This post may contain affiliate links. If you click on one and purchase something, I may receive an affiliate commission — at no extra cost to you.
As the holiday season approached, I met more and more people on the road trying to figure out what to do for New Year’s Eve and asking other travelers for suggestions. I was no help to them though, as I had already decided to spend my New Year’s Eve in silence at Tam Wua Forest Monastery in northern Thailand.
I had first heard of the monastery after I embarked on this journey through Asia and decided it was something I would like to experience. It just so happened that the best time for me was over the holidays. And so I returned to northern Thailand once more, this time to check out the hippie haven of Pai, and more importantly, spend some time in meditation at Wat Pa Tam Wua Forest Monastery, located off road 1095 between Pai and Mae Hong Son, roughly 8 miles from the Burmese border (if you cut straight through the forest).
Unlike many other places that have meditation programs, no registration or fee is required at Tam Wua. You simply show up, and when you leave, you leave any donation you wish. I’ve been dabbling in meditation and mindfulness over the past 2 years, so I had an interest in a deeper experience. The hefty price tags attached to most similar experiences were enough to keep me away, however. In the same vein, the lack of one made Tam Wua a realistic possibility.
My intentions heading to the monastery were based in peace, patience, and reflection. In no particular order:
- Experience something different
- Reflect and learn more about myself. (In part it is to help me figure out what I want out of my next job when I get home. On a larger scale, to clarify what I want in my career and life overall.)
- Learn more about mindfulness and have guided meditation practice.
- Go off the grid and live each moment without societal and technological distractions.
I also chose to be silent during my entire stay at Tam Wua, though that’s certainly not a requirement.
I had initially planned on staying for two weeks but ended up having to leave on my 8th day due to an unforeseen issue that had to be dealt with. The time I did have at Tam Wua certainly fulfilled each of my intentions to varying degrees though. I’m still processing my experience in these initial days as I reenter the real world, but here are some thoughts:
- There is something surreal about a place so peaceful, quiet, beautiful, and nurturing. It’s so rare to find in this world of ours.
- Mindfulness in life’s daily activities is much easier when the people around you are also mindful. For example, I learned to eat more mindfully at Tam Wua and actually chew my food, unlike the wolf child that I am. It’s easier to do so at the monastery because most people also eat mindfully. People are not reading or on their phones; few people even chat. I hope to be able to continue strengthening this habit as time passes.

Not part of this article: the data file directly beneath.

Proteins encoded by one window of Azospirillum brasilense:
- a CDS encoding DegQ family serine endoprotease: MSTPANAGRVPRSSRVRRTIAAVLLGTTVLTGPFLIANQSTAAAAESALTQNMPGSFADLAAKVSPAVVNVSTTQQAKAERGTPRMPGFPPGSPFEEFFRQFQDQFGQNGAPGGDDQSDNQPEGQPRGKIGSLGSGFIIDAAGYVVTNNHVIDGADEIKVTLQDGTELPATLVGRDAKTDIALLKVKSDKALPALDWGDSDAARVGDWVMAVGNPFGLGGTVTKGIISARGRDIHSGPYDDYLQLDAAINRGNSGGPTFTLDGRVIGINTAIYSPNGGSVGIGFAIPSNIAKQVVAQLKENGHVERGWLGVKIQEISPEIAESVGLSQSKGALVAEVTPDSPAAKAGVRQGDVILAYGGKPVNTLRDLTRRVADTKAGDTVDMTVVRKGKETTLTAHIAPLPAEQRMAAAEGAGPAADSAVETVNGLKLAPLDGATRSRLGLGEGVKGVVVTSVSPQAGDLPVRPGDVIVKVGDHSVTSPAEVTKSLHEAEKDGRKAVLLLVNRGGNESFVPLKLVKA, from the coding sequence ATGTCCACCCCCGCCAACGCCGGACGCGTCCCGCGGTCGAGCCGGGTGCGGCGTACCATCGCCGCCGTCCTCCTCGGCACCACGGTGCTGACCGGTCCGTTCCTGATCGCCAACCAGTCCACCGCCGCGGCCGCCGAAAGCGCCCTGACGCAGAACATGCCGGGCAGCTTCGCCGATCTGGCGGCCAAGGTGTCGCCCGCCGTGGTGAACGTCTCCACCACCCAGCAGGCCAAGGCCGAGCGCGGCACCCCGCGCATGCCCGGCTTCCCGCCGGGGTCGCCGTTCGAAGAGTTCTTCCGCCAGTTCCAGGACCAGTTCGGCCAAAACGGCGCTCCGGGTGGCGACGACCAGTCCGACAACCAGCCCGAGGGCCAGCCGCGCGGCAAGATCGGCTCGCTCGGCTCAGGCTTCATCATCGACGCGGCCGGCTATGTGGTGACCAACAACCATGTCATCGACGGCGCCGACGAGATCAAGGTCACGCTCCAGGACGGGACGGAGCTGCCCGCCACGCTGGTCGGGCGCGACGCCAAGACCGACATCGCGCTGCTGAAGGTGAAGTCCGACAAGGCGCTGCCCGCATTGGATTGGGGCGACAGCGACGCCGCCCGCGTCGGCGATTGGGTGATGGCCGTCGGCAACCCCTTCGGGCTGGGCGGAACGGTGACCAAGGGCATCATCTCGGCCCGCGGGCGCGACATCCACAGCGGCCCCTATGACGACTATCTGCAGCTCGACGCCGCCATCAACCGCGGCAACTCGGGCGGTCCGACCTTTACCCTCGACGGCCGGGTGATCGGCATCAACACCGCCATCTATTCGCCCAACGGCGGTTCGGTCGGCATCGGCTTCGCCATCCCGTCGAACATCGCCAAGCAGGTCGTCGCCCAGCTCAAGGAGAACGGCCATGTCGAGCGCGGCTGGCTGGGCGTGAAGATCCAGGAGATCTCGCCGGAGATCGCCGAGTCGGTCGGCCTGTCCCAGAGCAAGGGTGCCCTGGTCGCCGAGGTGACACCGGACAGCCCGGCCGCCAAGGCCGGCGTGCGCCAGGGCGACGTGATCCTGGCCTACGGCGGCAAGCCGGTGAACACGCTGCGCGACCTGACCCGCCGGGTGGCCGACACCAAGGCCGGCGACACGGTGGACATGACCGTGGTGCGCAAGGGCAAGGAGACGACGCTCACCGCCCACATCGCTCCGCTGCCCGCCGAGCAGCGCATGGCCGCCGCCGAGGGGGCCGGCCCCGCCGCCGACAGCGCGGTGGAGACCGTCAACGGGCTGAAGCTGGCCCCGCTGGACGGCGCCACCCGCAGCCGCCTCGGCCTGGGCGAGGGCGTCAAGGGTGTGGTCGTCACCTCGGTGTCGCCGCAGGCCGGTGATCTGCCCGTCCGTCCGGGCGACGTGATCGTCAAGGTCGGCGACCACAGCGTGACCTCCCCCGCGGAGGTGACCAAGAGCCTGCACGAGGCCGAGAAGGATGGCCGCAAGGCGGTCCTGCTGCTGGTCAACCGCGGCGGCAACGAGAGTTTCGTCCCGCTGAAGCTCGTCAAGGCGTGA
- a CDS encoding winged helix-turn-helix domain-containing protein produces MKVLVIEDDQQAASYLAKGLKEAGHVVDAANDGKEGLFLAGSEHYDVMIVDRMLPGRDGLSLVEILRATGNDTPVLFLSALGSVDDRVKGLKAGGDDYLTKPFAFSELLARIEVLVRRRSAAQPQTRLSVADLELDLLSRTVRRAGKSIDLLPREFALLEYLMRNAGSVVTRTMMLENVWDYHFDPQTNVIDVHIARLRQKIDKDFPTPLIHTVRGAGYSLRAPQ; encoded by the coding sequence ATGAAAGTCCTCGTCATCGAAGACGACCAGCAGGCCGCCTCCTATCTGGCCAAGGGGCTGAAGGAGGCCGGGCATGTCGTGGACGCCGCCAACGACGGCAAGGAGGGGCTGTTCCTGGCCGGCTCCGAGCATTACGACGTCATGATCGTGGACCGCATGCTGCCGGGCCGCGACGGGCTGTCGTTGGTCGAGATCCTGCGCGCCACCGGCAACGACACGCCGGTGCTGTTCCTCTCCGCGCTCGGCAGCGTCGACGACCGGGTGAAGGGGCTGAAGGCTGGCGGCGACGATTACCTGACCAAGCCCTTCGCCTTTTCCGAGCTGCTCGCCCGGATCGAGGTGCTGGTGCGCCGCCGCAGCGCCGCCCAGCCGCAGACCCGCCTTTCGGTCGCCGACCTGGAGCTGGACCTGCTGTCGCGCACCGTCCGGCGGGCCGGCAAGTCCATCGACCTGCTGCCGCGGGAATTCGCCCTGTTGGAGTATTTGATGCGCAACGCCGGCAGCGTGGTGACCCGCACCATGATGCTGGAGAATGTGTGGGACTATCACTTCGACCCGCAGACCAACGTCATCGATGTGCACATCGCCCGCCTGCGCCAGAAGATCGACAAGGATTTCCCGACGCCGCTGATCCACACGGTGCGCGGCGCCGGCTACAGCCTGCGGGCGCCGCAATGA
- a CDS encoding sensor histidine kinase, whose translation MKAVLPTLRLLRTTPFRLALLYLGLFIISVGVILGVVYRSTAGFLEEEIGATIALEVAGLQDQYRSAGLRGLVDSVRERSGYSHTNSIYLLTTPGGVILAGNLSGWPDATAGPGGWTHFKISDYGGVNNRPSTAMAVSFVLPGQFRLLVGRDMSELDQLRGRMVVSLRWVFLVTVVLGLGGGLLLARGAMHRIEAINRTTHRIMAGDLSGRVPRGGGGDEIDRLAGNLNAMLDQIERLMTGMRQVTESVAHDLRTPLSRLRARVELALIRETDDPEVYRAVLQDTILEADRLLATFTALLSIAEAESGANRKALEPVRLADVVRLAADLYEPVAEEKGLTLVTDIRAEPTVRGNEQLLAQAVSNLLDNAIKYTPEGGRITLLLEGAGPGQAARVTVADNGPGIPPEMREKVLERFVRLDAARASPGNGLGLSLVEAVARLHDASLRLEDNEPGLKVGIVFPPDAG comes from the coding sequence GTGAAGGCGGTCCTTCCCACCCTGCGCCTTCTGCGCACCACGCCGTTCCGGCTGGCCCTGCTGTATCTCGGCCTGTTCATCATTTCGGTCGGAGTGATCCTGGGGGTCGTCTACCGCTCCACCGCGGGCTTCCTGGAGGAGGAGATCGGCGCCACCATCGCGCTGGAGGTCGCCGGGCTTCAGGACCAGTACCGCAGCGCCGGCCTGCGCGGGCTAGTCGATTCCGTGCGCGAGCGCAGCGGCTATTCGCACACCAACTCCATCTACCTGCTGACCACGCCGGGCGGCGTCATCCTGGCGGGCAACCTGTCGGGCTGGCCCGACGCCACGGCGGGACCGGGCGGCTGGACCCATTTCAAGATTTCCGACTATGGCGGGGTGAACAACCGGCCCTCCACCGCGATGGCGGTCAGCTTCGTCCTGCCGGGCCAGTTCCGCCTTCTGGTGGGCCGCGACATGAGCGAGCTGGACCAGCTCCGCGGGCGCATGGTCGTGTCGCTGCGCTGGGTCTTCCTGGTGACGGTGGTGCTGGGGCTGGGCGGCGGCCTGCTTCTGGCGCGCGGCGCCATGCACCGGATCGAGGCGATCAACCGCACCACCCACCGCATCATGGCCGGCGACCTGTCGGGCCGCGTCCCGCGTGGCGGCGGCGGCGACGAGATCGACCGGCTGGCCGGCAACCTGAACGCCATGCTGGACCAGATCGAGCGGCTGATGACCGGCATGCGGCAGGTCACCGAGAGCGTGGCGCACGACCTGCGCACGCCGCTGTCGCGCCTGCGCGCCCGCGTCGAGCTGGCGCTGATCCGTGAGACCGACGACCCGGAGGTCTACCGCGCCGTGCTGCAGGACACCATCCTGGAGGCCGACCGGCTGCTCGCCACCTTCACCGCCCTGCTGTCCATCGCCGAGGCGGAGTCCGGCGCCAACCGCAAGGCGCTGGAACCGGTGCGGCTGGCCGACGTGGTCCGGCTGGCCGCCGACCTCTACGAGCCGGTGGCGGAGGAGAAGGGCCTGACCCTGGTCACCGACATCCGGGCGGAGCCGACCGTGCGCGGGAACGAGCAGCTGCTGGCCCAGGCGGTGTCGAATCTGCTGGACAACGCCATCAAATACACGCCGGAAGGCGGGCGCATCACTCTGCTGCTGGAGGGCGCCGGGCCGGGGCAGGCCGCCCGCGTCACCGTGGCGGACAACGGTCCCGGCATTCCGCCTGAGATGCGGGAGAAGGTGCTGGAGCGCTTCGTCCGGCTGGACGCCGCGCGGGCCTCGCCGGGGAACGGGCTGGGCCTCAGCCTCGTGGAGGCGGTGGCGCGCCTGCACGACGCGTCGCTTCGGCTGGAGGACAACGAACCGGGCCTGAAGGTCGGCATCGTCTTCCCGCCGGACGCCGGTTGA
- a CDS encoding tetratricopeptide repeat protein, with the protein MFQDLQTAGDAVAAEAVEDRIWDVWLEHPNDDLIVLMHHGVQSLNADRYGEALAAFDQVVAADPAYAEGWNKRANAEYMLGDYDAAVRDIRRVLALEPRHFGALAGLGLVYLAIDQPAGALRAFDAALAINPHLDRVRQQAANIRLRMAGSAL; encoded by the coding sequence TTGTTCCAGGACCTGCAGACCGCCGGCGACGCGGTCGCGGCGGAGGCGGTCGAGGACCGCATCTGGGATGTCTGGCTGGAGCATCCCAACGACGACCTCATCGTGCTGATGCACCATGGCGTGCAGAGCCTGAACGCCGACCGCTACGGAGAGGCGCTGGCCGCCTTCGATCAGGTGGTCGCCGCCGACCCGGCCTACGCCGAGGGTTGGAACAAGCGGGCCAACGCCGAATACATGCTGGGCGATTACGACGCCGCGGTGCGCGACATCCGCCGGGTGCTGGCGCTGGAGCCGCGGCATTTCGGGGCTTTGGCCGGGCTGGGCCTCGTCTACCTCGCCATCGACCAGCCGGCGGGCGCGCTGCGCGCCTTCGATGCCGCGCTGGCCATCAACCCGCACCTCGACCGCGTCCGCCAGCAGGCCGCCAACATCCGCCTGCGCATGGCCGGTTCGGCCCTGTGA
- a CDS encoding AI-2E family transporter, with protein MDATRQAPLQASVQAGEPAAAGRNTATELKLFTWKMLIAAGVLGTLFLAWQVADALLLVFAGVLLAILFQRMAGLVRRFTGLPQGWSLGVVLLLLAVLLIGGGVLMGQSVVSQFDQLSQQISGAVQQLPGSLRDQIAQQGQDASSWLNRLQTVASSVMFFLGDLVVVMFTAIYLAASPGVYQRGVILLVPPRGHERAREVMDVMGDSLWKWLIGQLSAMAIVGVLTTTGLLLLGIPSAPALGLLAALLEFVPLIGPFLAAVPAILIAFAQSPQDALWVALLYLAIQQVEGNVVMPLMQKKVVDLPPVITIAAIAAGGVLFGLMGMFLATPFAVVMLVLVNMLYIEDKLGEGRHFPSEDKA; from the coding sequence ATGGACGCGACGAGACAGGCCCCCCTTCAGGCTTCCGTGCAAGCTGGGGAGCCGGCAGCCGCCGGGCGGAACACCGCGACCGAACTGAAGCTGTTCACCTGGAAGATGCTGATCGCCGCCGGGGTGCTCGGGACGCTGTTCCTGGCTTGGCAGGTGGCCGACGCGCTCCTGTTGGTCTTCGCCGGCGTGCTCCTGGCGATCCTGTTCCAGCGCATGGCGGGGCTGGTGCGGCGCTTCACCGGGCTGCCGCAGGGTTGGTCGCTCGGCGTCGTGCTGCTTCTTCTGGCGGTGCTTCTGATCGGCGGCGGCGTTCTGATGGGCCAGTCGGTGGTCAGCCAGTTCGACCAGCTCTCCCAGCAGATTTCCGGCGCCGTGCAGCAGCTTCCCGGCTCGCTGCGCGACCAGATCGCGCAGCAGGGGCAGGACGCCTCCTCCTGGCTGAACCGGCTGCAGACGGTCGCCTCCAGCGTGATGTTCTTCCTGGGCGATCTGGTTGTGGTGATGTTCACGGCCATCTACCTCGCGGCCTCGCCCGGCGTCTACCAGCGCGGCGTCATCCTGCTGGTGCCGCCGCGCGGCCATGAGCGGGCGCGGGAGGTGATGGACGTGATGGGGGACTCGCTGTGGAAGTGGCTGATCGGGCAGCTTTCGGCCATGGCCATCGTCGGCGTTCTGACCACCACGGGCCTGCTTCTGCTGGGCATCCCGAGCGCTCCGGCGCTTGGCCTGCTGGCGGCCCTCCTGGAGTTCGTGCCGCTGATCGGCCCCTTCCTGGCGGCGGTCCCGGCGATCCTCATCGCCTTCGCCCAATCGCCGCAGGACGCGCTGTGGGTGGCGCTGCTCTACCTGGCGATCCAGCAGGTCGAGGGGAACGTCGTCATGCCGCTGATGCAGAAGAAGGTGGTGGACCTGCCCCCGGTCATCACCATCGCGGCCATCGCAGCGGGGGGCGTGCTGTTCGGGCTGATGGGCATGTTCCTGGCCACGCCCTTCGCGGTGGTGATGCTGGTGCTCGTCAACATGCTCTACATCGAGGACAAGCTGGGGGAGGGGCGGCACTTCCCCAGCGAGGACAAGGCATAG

- Being at the monastery made me feel that I need to slow down my life and live each moment more in the present. I feel I do that much more while traveling and need to maintain that softer pace back at home. Going mostly off the grid while at Tam Wua certainly helped. I should also consider what I consume on the Internet each day and how that impacts my life positively or negatively.
- I don’t know that I discovered anything shocking about myself as much as I gained clarity about various aspects, from my personality and what I need to be more mindful about to why it is I like or dislike certain things and how I need to consider those as I embark on my job search when I get home.
- I need to be more aware of how I let external factors, such as other people’s behaviors, impact me. It is net negative if it is making me less mindful and/or upset.
- I certainly gained more practice with mindfulness and meditation. It’s hard not to with 7.5 hours of it each day. But more importantly, I gained a lot of foundational knowledge I didn’t have before that will be helpful going forward. It’s hard to build a house of mindfulness without a quality foundation.
So what exactly does one do for New Year’s Eve at a monastery?
Unbeknownst to us, the monks had a special program planned for us on New Year’s Eve. Typically evenings consist of chanting and meditation from 6-7:30 p.m., followed by personal meditation and free time, with the lights on the monastery grounds shutting off at 9 and a proposed bedtime of 10.
On New Year’s Eve, however, we saw people setting up something while we were chanting. They turned out to be candles. We were going for a nighttime candlelit walking meditation session. Another sitting meditation afterwards capped off the 3.5-hour meditation session, and then the monks gave us blessings and advice. As midnight finally approached, a special chant helped us cross into 2018.
More to come on Tam Wua (updated with info on visiting here). For now, I leave you with my favorite Buddhist principle:
Nothing is permanent, all things decay and die, and all things are beyond our control.
2 thoughts on “Why I Spent New Year’s Eve in Silence at a Monastery”
That sounds like a really great way to kick off a new year. I usually prefer quiet reflection on New Year’s Eve, but that Monastery sounds really great. I’d love to visit it. Thanks for sharing your experience and thoughts. ?
I’ll be sharing more about Tam Wua in the next week or two. Hope you can make it there some time. It truly is an amazing experience!